He says, “But Polyneices, killed as piteously, an interdict forbids that anyone should bury him or even mourn.” (192). Through disobeying the Gods, Creon implies that his laws are more important than the Gods. Creon’s disregard towards the Gods, explains why he dismisses Tiresias’s power. Creon’s overall power grants him his free will.
He also is not guilty because he cannot tell the difference between fantasy and reality, and he cannot control his own morals. So, why not give this man a second chance? Everyone deserves
In the quote, Prometheus has just been banished from his civilization because he thought for himself. Expressed perfectly in the quote is how men having egos allows for trust and bonds to occur. The issue is that people who have an ego and are vocal about it are considered selfish. This is not true. In Ayn Rand’s “The Soul of an Individualist”, the protagonist, Howard Roark, is talking about being an individual.
This shows that by Jack leaving, it helped anyone who believed in the rules laid out to do their part and to get things done. Jack did not help with the rules in the slightest, going against anything that was said. This brings me to my next point; Jack believed in destruction and did not care if he hurt people. Before Piggy dies, there is an argument between Jack and Ralph saying, " Which is better, Law and rescue, or hunting and breaking things up?" (Golding, 180)
As the leader of us, it was a great move to show authority by giving a punishment. This not only showed who was in charge but also told to never cross you, for it is wrong. Nevertheless, for a crime to have good intentions, I believe if you had just given him a small, but powerful judgment, Prometheus would’ve understood that he shouldn’t continue to abruptly make decisions. In conclusion, I hope you have realized the decisions we all made weren’t the wisest and we could’ve done a lot more for mankind.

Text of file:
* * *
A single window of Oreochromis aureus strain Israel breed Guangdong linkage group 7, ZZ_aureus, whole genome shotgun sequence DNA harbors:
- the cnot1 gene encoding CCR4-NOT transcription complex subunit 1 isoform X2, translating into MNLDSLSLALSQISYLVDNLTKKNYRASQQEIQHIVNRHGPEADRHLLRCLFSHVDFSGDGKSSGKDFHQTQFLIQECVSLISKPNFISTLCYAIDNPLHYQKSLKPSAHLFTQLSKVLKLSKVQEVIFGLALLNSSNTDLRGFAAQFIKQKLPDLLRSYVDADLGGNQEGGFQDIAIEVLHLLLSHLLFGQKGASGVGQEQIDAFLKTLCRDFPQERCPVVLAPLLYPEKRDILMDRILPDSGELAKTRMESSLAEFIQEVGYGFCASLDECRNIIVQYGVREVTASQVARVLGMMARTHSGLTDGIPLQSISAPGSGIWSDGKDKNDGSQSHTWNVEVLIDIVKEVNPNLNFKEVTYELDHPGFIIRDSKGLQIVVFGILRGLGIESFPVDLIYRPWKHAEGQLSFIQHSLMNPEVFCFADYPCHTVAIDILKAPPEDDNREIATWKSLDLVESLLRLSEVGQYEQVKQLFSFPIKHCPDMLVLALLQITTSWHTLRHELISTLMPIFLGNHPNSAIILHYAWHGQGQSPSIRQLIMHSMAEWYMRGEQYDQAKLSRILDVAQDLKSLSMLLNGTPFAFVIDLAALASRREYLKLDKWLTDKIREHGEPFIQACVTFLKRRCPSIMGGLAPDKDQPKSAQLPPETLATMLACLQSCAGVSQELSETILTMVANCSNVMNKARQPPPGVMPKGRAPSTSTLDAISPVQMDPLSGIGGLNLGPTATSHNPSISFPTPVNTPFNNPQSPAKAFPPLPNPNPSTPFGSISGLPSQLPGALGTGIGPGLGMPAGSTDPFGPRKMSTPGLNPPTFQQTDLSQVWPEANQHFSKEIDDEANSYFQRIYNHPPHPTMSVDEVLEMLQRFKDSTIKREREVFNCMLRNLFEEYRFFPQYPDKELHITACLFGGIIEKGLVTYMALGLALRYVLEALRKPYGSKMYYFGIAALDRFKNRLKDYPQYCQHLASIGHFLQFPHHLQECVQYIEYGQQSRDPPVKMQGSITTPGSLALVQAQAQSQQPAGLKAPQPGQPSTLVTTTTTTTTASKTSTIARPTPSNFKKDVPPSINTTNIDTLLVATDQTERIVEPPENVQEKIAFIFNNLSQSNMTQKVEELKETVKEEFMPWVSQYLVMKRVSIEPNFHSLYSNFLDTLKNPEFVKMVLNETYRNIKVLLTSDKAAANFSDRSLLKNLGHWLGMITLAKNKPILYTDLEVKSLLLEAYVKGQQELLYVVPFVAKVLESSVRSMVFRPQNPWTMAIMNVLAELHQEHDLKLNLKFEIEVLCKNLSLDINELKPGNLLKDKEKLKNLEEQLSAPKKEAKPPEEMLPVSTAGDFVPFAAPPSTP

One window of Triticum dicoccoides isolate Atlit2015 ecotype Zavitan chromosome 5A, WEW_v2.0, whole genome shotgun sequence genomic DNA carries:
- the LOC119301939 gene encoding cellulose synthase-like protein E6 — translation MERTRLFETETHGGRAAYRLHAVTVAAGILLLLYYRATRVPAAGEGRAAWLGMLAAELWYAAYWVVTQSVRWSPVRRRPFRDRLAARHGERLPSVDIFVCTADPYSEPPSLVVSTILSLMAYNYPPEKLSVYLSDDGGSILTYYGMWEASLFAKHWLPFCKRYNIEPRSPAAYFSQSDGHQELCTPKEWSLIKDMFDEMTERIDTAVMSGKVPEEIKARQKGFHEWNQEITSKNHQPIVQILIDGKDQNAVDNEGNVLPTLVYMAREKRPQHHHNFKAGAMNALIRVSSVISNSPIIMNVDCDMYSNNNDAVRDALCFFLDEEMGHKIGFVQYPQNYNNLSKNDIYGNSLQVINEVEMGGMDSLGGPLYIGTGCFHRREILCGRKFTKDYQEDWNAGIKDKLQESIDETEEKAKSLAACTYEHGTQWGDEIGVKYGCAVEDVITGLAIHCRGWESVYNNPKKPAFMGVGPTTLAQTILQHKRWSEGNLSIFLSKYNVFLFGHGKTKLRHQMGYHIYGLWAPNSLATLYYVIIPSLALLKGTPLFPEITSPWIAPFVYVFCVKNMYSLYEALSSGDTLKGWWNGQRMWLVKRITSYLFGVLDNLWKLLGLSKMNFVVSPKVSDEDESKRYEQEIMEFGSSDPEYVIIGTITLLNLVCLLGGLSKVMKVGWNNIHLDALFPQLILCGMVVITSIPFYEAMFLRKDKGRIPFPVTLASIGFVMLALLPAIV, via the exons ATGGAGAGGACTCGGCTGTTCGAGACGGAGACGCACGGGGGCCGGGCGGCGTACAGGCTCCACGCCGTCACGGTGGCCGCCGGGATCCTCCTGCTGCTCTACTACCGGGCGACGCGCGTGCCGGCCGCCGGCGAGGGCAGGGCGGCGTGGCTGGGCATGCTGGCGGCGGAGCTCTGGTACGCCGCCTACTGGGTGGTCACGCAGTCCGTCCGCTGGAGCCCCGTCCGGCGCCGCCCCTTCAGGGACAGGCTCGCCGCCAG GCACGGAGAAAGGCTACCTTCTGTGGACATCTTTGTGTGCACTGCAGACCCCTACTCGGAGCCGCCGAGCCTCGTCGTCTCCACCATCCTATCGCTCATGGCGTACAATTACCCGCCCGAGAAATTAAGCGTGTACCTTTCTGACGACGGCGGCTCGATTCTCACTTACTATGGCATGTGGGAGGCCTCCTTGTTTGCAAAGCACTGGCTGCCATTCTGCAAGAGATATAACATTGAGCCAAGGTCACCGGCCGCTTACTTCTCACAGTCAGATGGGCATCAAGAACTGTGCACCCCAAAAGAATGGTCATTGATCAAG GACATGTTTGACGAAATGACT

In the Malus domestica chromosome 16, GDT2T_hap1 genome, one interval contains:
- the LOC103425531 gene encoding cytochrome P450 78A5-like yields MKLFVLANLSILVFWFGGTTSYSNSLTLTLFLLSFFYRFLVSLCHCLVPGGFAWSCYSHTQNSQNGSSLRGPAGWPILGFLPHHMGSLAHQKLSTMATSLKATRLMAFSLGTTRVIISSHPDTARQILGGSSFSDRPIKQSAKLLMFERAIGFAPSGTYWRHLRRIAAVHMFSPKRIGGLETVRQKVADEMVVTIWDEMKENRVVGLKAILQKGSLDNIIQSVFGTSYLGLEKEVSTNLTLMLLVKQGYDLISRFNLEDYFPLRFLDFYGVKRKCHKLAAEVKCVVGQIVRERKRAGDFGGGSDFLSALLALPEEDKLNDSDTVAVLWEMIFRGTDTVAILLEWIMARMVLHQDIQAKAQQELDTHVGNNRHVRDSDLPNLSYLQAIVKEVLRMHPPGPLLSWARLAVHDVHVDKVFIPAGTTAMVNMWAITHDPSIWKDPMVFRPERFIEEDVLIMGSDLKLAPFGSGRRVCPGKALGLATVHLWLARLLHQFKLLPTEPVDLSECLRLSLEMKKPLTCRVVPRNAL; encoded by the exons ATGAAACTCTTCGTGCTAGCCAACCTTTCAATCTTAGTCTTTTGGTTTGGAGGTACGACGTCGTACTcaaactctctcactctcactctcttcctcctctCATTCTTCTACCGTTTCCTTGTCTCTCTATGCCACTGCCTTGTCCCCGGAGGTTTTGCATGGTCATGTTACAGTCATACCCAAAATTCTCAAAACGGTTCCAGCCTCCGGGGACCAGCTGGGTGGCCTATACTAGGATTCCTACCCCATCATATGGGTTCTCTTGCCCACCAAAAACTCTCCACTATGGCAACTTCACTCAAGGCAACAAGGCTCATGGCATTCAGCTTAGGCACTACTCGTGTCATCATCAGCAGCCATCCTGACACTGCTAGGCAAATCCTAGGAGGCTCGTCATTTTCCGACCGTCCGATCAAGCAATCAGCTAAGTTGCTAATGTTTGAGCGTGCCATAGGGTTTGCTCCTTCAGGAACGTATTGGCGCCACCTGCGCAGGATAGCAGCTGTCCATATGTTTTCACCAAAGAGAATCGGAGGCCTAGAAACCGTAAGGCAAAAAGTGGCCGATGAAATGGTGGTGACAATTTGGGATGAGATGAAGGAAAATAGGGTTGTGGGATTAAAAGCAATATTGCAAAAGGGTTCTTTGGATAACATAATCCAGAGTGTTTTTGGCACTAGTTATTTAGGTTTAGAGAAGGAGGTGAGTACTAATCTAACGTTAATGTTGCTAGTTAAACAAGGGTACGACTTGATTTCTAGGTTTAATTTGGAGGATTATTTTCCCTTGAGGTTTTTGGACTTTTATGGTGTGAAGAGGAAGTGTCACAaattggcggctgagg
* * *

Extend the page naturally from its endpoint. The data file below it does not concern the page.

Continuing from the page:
If Oedipus believed himself to be innocent to the murder of King Laius, he would not have cared what others thought about him or ever felt saddened that he acted inappropriately or even confessed to his wrongdoings. He was ignorant as he always believed himself to be better than others and have more knowledge as well. He desired to feel superior over others, making it difficult for him to understand the correct acquisitions made to him, regarding being the murder to King Laius by Tiresias (Sophocles 37). When the revelation and the statements made by others became reality, Oedipus was consumed with shame. Oedipus’s guilt is additionally an emotion felt after realizing the trick fate had played on him.
It was not Tim’s sense of nationalist loyalties that caved him; rather, it was helplessness and his reputation that was at risk. Tim O’Brien longed to be that “secret hero” or “Lone Ranger” in order to impress those around him. However, he ends up learning that courage does not come in finite quantities. He finds himself resenting authority, “If you support a war, if you think it’s worth the price, that’s fine, but you have to put your own precious fluids on the line”. No matter how much he may find the law cruel and inhuman, he has is too prideful and decides to comply with the rules.
I think that it is a little ironic that Socrates, the man who was all about intellect, had an intellectual error. Socrates was a man who focused on the truth, and unfortunately he failed to realize that the truth might not be what everyone else was focused on. In relation to what I stated earlier here is some in text evidence; Socrates said “to disregard the manner of my speech- it doesn't matter how it compares- and to consider and concentrate your attention upon this one question, whether my claims are
Fahrenheit 451, a book created by the mind of Ray Bradbury, was made to show the challenges of the Utopian lifestyle, but it is also a fantastic example of the Hero’s Journey. "We must all be alike. Not everyone born free and equal, as the Constitution says, but everyone made equal. Each man the image of every other; then all are happy, for there are no mountains to make them cower, to judge themselves against.” -Bradbury
Later on in the interview Paxton says: ‘I would never try and harm anybody’. That is a huge red flag. By him saying that, I believe he most definitely did commit the offences which are in question. He might not have tried to, or even had the intention to harm him but he did. It’s the same as me saying I didn’t mean to harm a baby by dropping it on its head, but it happened regardless and I would have to face the consequences.
He even believed this did not cause a violation to the Hippocratic Oath. For him, the principle of non-maleficence applied because he could no longer hurt the patient, Mr. Swensen since he was already dead. By doing the fraud, he only corrected an injustice that was done to him since he was being framed. But, can this be considered enough? By following Kantian ethics
Mr. Miller had had more trouble with this one, perhaps because he is too conscious of its implications. The literary style is cruder. The early motivation is muffled in the uproar of the opening scene, and the theme does not develop with the simple eloquence of "Death of a Salesman."---------By BROOKS